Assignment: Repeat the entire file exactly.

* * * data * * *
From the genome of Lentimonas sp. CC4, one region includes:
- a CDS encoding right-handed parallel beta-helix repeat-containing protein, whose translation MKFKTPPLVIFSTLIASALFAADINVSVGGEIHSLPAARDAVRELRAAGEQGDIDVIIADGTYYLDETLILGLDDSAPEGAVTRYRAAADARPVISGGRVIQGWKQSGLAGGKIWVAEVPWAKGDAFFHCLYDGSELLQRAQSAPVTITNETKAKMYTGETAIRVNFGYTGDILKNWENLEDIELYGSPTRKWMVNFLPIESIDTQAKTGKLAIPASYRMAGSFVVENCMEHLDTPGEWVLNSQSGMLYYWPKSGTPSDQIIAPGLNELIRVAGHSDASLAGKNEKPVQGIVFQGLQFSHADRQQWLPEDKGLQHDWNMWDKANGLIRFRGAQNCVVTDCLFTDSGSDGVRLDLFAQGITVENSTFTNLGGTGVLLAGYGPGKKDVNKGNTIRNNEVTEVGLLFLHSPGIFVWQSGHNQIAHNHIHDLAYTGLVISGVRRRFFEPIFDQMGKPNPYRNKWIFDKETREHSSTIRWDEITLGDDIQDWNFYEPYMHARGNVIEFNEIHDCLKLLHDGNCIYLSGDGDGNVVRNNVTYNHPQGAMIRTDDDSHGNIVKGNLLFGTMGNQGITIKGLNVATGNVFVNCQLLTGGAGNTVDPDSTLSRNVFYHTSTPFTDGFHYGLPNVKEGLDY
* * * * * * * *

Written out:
From the genome of Lentimonas sp. CC4, one region includes:
- a CDS encoding right-handed parallel beta-helix repeat-containing protein, whose translation MKFKTPPLVIFSTLIASALFAADINVSVGGEIHSLPAARDAVRELRAAGEQGDIDVIIADGTYYLDETLILGLDDSAPEGAVTRYRAAADARPVISGGRVIQGWKQSGLAGGKIWVAEVPWAKGDAFFHCLYDGSELLQRAQSAPVTITNETKAKMYTGETAIRVNFGYTGDILKNWENLEDIELYGSPTRKWMVNFLPIESIDTQAKTGKLAIPASYRMAGSFVVENCMEHLDTPGEWVLNSQSGMLYYWPKSGTPSDQIIAPGLNELIRVAGHSDASLAGKNEKPVQGIVFQGLQFSHADRQQWLPEDKGLQHDWNMWDKANGLIRFRGAQNCVVTDCLFTDSGSDGVRLDLFAQGITVENSTFTNLGGTGVLLAGYGPGKKDVNKGNTIRNNEVTEVGLLFLHSPGIFVWQSGHNQIAHNHIHDLAYTGLVISGVRRRFFEPIFDQMGKPNPYRNKWIFDKETREHSSTIRWDEITLGDDIQDWNFYEPYMHARGNVIEFNEIHDCLKLLHDGNCIYLSGDGDGNVVRNNVTYNHPQGAMIRTDDDSHGNIVKGNLLFGTMGNQGITIKGLNVATGNVFVNCQLLTGGAGNTVDPDSTLSRNVFYHTSTPFTDGFHYGLPNVKEGLDY